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Untold Arsenal has published Danny’s book “The Arsenal Yankee” both as a paperback and on Kindle.

You can find details of that book and the other books we have published on our Arsenal Books page

7 Replies to “What was it like to train with the Invincibles?”

  1. Thanks for another fine and enlightening piece , Danny . Always an eye opener .
    Martin Keown always had that menacing and intimidating quality about him , with the hidden but implied promise of retribution endured me to him . Very few would even entertain the thought of trying to mess with him.
    And his retaliatory ‘celebration ‘ with(?)/ against RVN at the end of that Man Utd game will always be a lingering and fond memory .
    I do sometimes yearn that we still have players of his ilk. He could still teach them how to put the fear into the hearts and minds of the opposition .

  2. Ah! Danny, were you not missing out, at that time?

    Parlour v Parlour, introduced us to how little tax and national insurance the top players, including Wenger, actually had to pay.

    From Parlour’s gross pay of £1.5 millions, instead of losing c. £600,000, with an EBT, Parlour paid only c. £300,000 in tax and national insurance.

    As stated in the case study, the Judge said “The scale of the husband’s net income is explained by the fact that such bonuses as he receives in addition to his salary are made available to him through sophisticated and tax-efficient channels.”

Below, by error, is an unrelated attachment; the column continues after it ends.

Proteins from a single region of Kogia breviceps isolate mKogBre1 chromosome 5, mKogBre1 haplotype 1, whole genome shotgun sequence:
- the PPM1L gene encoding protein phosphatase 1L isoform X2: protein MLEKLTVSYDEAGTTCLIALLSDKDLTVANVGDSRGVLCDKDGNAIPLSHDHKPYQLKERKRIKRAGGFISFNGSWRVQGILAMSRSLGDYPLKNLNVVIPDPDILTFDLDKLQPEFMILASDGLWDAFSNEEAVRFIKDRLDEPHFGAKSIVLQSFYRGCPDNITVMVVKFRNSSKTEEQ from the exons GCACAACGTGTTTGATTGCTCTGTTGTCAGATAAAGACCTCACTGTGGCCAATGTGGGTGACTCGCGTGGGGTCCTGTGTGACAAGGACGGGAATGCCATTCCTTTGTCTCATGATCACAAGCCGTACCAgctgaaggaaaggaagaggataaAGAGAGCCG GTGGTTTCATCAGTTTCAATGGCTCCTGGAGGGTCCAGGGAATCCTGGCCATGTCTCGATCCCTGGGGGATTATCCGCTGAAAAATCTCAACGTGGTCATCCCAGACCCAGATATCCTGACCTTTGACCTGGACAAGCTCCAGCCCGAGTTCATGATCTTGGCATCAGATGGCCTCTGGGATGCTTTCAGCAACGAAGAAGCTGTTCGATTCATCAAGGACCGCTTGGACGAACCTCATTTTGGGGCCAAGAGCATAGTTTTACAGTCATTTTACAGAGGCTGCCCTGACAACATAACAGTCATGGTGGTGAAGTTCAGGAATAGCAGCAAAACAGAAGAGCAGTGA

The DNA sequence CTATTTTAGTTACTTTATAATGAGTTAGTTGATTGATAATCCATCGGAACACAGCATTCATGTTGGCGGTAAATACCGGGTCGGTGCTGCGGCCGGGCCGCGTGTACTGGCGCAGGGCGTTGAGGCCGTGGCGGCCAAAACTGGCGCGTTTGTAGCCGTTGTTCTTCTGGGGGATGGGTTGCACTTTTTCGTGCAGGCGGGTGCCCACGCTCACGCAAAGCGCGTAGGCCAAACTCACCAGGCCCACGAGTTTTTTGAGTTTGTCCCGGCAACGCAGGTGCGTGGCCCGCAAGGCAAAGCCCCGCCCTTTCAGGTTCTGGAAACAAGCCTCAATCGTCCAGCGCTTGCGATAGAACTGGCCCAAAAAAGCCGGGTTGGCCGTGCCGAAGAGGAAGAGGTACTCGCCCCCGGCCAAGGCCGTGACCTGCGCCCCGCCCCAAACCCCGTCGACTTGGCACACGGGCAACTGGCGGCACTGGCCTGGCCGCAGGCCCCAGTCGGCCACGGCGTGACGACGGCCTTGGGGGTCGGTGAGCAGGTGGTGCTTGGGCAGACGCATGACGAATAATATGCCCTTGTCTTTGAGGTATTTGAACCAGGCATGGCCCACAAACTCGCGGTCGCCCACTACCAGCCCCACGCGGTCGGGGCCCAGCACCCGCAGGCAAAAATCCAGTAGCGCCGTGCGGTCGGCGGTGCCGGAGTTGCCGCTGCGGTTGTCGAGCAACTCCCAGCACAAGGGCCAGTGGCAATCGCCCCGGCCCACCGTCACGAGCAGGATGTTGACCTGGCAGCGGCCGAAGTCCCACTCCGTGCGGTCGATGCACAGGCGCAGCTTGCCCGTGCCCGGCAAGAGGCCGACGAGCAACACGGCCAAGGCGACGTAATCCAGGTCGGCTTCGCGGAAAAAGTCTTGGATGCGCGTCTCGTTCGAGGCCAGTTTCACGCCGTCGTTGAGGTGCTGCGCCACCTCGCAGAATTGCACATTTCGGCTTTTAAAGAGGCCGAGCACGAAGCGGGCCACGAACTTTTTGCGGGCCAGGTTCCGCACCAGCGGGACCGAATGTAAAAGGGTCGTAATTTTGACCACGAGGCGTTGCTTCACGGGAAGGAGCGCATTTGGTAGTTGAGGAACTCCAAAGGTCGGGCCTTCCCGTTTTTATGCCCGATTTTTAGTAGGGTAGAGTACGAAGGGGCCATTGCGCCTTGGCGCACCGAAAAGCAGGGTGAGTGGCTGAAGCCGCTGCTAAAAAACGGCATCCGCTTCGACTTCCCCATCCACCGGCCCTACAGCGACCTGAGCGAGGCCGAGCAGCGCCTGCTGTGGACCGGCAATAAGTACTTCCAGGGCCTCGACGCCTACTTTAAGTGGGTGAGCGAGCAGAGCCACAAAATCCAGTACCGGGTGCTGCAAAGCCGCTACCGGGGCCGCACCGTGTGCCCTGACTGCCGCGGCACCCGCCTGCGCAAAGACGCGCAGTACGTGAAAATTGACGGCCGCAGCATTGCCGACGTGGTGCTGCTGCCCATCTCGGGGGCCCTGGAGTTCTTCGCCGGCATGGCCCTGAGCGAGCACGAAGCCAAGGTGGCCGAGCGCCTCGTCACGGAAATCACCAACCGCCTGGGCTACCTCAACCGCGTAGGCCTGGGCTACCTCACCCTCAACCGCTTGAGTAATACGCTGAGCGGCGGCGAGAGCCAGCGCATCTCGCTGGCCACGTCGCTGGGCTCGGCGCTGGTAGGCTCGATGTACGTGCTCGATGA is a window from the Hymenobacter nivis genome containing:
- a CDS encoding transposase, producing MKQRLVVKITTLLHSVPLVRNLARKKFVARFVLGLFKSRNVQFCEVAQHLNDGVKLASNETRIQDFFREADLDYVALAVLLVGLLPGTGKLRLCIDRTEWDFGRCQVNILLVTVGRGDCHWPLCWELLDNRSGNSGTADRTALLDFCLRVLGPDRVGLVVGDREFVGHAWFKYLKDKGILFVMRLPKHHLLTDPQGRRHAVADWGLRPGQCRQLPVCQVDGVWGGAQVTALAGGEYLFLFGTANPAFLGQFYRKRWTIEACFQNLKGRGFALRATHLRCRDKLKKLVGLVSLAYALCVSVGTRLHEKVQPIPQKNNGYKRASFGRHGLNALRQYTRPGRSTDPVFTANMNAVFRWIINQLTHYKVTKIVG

Indulge us, in the financial well-being of the apprentices. Surely, the old pro’s would reveal the financial benefits of achieving elite status at the club?

    The insight into the training is most revealing and impinges on how injuries can occur.

  3. Thanks Danny.
    Good to see a few of these winners, like TH and Bould still around the club today

  4. You always aim for perfection and since perfection is unattainable you are left a little shy of it…you are left with excellence.

    Thanks for the comments, Danny!

  5. Very enjoyable article. That description of Martin Keown rings so true. Even when he sits in the chair on Match of the Day he looks intense!

  6. A great insight Danny. How does that compare with today I wonder?
    Brought back some wonderful memories. Thanks